Oh, and did anyone else have the same thought I did when the guys announced they were going to give Austin a bash, too: Who’s watching his and Brynn’s kids? Were they in a different penthouse, getting belated baby showers? I hope no one brought them fluffy towels.
Anyway, I was getting really frustrated by this episode, since it felt like an instructional video for partying brides and grooms, but then something special happened. The ladies went over to the men’s suite to see what was up and found the guys, now rid of those pesky female bartenders, getting down to some serious partying: giving each other purple nurples and wet willies.
Once everyone was together, the fun really started. Gone were the artificial trappings of bachelor/ette parties, and here were the artificial trappings of histrionic arguing. Frank was being a drunk dope, ”gleeking” water at people, and he sprayed Irulan. (EW’s own Dan Snierson is a master gleeker; at home he probably dragged out a Telestrator to study and critique Frank’s technique.) Irulan seemed to accept the gleek in the dumb spirit it was given, and she chased Frank around the room. But when she tripped over a chair and minorly skinned her knee, she decided retroactively that Frank had irreparably shamed her.
”You have to realize we’re adults now,” said Irulan patronizingly. ”You’re a grown-up now.” On and on she yammered about how they were different than they were five years ago. And yet, all I could think was that this was exactly the kind of superior grandstanding that she did back in 2002. And after a sharp, begging-for-camera-time argument with Alton about respect, she got on the phone with a producer and demanded to get off the show. How was this a lesson in maturity? Blubbering, ”I quit!” through hiccupping tears? Her choppily edited argument with Alton had ended with her saying, ”I understand what you’re saying: You’re a big, big star and I’m not.” I don’t know what led to that, but it certainly didn’t sound like a topic any role model in adulthood would be discussing.
No one can argue that Frank is acting mature. He’s getting smashed, trashing the suite, picking up women, and slamming into walls. But at least he’s being unapologetically immature. In the morning, he cleans the dried vomit off his shirt, wonders how he ended up wearing the doorman’s pants, shrugs, and starts all over again. Yeah, he’s being a boob, but he recognizes it and embraces it. It’s Irulan’s ”Grow up!” posturing that makes me nuts, because it’s the same narcissistic grandstanding that you’d find in any high school drama queen. She’s grown up, but only chronologically. Same goes for Arissa; for all her talk about inner peace and change, she’s the same impatient, intolerant person she was five years ago, stalking out of the suite after Frank trashed it and saying she needed to stay elsewhere to calm down and reevaluate whether she wanted to stay.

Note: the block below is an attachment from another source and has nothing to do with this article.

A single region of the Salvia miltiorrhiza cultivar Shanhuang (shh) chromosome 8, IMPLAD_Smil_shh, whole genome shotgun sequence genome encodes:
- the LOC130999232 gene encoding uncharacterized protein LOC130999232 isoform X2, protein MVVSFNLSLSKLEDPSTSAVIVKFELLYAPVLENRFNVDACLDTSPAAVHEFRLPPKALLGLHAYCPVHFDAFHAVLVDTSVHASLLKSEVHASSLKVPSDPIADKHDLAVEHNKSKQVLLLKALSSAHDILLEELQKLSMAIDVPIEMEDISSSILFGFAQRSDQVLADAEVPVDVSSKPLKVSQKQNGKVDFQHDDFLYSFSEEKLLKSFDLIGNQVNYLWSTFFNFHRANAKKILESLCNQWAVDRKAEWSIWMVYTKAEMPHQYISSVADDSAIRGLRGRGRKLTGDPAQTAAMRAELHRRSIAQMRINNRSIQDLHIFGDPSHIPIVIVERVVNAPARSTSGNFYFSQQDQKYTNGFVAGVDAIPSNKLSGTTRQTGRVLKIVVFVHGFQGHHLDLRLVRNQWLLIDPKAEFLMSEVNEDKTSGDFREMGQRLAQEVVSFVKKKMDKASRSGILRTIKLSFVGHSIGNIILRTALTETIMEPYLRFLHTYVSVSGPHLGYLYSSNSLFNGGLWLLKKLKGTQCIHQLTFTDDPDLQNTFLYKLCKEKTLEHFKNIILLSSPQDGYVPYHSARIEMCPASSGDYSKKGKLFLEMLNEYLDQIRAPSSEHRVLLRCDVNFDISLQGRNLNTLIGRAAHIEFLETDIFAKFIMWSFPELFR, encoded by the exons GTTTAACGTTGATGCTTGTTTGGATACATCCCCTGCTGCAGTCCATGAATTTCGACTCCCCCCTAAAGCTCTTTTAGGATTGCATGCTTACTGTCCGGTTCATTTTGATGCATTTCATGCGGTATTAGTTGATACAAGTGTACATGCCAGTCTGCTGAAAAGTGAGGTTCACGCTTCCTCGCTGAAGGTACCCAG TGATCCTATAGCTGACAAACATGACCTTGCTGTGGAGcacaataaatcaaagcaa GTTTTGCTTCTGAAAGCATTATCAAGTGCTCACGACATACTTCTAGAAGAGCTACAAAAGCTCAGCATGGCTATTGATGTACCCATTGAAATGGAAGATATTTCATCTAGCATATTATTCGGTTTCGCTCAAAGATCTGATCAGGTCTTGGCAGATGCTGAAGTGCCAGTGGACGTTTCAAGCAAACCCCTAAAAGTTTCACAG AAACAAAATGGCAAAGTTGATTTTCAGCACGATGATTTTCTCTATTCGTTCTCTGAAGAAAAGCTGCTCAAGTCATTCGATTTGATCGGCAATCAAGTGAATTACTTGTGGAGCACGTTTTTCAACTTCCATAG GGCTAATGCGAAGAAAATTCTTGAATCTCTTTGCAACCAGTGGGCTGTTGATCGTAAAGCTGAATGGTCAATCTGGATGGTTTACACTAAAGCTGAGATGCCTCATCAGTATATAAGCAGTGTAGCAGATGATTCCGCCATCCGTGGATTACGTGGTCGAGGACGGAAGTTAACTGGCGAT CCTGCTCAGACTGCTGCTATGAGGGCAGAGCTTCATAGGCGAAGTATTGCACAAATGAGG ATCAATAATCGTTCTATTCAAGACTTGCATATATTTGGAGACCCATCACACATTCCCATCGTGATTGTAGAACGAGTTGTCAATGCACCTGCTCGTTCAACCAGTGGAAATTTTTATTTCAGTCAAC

It’s two weeks, people! You’re there for two weeks! You can put up with a little immaturity for that much time, can’t you? And these women can’t tell me that they thought that a reunion of the most memorably debaucherous cast — in Las Vegas! — was going to involve round-table discussions of hopes and dreams, as well as photo shoots and the occasional trust fall. No, it was going to involve just what they got: a chance to scream and act superior and make the show all about them. They should be glad that Frank is spitting and smashing: If he didn’t, what else would they have to bitch about?
What do you think? Who needs to grow up? Should Irulan go home? Should they all maybe have stayed out of Vegas?